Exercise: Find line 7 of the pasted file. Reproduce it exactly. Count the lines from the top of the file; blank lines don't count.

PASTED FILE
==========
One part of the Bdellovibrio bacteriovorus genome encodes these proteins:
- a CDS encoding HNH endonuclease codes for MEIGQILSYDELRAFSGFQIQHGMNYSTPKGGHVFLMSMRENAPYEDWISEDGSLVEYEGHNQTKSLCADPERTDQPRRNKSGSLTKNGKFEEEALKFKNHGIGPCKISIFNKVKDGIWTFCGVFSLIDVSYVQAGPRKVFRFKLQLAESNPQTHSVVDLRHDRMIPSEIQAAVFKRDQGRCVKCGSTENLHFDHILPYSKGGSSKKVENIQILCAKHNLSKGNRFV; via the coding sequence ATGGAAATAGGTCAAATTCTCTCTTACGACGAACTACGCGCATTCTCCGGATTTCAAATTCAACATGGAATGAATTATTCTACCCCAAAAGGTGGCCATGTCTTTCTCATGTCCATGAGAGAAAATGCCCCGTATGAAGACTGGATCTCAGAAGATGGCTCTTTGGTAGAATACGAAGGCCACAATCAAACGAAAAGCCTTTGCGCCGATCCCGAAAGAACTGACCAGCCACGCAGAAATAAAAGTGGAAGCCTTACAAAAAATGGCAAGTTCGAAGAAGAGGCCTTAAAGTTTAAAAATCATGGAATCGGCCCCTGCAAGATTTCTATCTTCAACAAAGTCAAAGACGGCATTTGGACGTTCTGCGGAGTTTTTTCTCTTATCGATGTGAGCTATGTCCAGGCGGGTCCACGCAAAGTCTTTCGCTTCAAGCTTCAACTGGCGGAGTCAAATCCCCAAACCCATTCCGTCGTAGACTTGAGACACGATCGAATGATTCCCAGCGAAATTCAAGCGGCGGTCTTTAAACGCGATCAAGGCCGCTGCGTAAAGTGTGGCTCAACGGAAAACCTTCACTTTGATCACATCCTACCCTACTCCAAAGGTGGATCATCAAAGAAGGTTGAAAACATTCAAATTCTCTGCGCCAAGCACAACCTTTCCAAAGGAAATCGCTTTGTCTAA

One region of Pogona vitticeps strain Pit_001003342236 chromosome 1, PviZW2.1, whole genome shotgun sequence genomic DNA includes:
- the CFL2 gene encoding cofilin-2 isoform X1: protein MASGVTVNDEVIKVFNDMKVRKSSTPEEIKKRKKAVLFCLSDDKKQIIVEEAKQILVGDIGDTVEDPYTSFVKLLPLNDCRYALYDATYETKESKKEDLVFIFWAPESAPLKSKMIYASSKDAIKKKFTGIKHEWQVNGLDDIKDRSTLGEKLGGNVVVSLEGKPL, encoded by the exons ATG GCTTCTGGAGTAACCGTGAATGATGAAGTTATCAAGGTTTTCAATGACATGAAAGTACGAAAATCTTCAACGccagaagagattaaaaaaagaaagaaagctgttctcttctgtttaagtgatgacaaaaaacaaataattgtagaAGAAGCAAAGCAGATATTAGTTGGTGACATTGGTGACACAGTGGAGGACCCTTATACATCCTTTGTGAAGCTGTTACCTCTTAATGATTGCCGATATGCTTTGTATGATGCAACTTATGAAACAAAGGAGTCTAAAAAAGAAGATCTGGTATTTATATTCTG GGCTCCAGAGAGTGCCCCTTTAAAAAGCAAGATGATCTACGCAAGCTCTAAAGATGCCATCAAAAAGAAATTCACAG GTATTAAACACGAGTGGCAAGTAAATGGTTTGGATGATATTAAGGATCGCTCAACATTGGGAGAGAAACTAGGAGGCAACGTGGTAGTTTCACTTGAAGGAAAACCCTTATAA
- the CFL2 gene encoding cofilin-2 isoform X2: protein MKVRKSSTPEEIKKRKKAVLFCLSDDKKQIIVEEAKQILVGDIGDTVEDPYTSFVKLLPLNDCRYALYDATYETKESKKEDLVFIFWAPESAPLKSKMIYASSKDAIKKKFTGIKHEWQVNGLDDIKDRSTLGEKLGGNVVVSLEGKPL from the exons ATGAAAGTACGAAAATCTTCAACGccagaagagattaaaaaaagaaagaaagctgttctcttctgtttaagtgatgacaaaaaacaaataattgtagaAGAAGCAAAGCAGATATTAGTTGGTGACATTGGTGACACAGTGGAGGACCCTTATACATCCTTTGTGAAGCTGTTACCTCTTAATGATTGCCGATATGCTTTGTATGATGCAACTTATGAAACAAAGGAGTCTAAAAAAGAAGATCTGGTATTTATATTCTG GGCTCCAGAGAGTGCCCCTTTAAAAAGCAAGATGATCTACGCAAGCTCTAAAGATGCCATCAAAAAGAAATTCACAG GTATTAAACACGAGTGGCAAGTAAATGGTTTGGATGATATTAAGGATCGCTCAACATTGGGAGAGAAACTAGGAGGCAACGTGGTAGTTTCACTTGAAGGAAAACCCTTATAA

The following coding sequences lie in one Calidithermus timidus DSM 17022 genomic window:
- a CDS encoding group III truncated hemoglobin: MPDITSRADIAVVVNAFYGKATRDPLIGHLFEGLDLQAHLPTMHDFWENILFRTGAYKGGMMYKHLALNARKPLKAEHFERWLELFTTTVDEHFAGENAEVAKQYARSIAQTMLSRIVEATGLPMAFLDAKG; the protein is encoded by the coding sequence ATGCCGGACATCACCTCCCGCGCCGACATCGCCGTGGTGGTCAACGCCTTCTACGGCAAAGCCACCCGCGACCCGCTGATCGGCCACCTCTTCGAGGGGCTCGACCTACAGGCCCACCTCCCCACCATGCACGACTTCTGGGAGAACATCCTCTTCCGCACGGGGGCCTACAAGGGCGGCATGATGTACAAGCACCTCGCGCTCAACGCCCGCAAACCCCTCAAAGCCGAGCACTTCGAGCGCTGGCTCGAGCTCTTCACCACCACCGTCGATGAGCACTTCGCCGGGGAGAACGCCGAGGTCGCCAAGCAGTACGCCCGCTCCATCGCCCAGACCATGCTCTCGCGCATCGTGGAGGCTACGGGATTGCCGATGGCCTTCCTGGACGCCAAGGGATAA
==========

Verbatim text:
- a CDS encoding group III truncated hemoglobin: MPDITSRADIAVVVNAFYGKATRDPLIGHLFEGLDLQAHLPTMHDFWENILFRTGAYKGGMMYKHLALNARKPLKAEHFERWLELFTTTVDEHFAGENAEVAKQYARSIAQTMLSRIVEATGLPMAFLDAKG; the protein is encoded by the coding sequence ATGCCGGACATCACCTCCCGCGCCGACATCGCCGTGGTGGTCAACGCCTTCTACGGCAAAGCCACCCGCGACCCGCTGATCGGCCACCTCTTCGAGGGGCTCGACCTACAGGCCCACCTCCCCACCATGCACGACTTCTGGGAGAACATCCTCTTCCGCACGGGGGCCTACAAGGGCGGCATGATGTACAAGCACCTCGCGCTCAACGCCCGCAAACCCCTCAAAGCCGAGCACTTCGAGCGCTGGCTCGAGCTCTTCACCACCACCGTCGATGAGCACTTCGCCGGGGAGAACGCCGAGGTCGCCAAGCAGTACGCCCGCTCCATCGCCCAGACCATGCTCTCGCGCATCGTGGAGGCTACGGGATTGCCGATGGCCTTCCTGGACGCCAAGGGATAA